There are few things more pleasurable than sitting down to a delicious meal, but for many people in Huntsville and Madison, the dining experience isn’t as enjoyable. Heartburn is a painful, burning sensation in the chest that affects an estimated 60 million people in Alabama and across the U.S.
What is Acid Reflux?
About one in five people who live in Hunstville or Madison experience what doctors term gastroesophageal reflux disease (GERD). Because that’s a real mouthful, it’s usually just referred to as acid reflux or heartburn. The condition is the result of stomach acid flowing into the esophagus, usually shortly after eating. It causes a range of symptoms including a burning in the chest, sour or bitter taste in the mouth, swallowing difficulty, belching, regurgitation, nausea and bloating. Symptoms are more pronounced when lying down.
Your Huntsville ENT doctor recommends the following precautions in order to reduce the likelihood of heartburn.
Eat smaller portions
Cutting back on the amount of food you eat helps reduce the chances of acid reflux occurring. Could your willpower use some work? Dish up less on your plate and chew your food slowly. This will give you time to fill up and should help you resist seconds.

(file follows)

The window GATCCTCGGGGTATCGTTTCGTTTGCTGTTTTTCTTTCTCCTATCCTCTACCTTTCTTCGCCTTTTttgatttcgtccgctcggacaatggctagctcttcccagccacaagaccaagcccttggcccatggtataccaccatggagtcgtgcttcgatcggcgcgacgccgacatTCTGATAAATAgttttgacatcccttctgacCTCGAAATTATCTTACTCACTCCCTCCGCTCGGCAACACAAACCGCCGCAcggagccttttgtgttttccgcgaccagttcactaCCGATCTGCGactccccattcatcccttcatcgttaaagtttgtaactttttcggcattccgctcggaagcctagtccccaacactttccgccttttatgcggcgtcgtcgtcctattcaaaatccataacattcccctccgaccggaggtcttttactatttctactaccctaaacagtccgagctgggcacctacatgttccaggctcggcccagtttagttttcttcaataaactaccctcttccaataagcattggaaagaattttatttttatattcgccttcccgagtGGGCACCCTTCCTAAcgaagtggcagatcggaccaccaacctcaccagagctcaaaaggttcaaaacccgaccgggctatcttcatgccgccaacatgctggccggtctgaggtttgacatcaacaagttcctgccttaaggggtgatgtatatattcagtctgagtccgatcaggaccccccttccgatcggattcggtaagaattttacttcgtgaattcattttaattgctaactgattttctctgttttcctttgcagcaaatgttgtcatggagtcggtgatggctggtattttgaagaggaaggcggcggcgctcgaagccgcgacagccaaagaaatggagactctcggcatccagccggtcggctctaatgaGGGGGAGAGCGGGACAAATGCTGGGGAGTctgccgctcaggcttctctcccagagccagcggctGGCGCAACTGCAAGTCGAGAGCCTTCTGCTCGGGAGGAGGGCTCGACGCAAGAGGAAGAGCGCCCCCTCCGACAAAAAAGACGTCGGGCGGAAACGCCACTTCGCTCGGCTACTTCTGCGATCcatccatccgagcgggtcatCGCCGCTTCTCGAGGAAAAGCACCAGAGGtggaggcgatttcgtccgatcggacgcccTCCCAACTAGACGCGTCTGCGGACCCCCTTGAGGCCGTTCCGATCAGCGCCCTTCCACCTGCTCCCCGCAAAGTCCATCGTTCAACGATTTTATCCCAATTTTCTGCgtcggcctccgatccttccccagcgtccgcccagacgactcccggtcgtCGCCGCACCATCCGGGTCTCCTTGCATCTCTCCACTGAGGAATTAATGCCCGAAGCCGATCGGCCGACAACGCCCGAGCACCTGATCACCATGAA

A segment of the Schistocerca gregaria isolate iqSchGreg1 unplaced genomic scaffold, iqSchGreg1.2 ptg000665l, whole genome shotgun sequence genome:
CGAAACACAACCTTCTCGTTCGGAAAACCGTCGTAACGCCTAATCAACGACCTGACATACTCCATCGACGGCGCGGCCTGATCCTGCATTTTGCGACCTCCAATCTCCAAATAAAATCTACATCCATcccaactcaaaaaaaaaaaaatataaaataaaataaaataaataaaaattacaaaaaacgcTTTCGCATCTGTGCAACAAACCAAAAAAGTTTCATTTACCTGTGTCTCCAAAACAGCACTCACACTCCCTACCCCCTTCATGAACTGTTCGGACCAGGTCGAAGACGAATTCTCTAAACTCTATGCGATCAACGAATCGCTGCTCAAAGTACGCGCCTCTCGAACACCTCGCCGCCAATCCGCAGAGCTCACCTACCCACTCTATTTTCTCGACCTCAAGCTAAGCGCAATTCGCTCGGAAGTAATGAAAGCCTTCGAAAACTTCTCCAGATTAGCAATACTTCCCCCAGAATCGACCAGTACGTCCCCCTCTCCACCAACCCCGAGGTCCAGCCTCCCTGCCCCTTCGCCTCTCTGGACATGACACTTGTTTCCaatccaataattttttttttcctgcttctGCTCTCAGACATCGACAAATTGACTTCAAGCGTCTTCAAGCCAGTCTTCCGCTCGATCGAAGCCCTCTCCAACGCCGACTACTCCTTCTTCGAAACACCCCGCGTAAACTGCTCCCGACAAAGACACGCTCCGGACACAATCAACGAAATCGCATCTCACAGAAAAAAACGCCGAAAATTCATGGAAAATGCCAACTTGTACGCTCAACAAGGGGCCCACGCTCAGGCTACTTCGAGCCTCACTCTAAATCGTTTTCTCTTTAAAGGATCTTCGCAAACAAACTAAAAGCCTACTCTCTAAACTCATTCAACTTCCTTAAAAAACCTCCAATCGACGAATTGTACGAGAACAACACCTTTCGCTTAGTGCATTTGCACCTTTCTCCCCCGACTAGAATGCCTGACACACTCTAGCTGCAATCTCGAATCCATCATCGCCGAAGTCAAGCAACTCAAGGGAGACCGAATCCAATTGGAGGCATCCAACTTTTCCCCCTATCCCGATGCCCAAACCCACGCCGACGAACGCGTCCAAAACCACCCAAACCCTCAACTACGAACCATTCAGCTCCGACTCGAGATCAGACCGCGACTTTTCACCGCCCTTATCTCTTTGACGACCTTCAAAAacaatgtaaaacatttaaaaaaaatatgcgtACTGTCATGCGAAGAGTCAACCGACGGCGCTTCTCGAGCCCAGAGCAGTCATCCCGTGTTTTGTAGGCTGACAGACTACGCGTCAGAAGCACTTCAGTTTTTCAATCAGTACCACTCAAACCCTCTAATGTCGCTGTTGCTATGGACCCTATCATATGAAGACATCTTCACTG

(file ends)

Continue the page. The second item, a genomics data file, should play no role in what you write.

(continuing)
Avoid fatty, greasy and spicy foods
Certain foods can trigger heartburn—especially those that are fatty, greasy or spicy. A partial list of notorious acid reflux triggers includes potato chips, french fries, cheese, whole milk, butter, chile peppers, citrus fruits, pineapple, tomatoes, chocolate, alcohol and coffee or tea.
Substitute healthier foods
While the above foods often make symptoms worse, others can prevent or reduce the likelihood of acid reflux. Vegetables, oatmeal, ginger, non-citrus fruits, lean meats and seafood, egg whites and healthy fats such as avocados and nuts can all be enjoyed without worry. Try chewing gum that contains bicarbonate to help reduce the amount of acid in your esophagus.
Don’t eat too soon to bedtime
Because heartburn symptoms often flare up when you’re lying down, avoid eating too closely to bedtime. Try to give yourself at least three hours between your last bite and your first zzz.
Give your food time to digest
It may be tempting to go for a brisk walk after scarfing down a cheeseburger, but waiting at least half an hour after eating will help reduce the odds of experiencing acid reflux.
Incorporating these strategies into your daily routine should help cut down on the occurrence of heartburn. If it remains a problem, its a good idea to contact a Huntsville ENT doctor—especially if acid reflux is accompanied by painful or difficult swallowing, persistent sore throat or unexplained weight loss.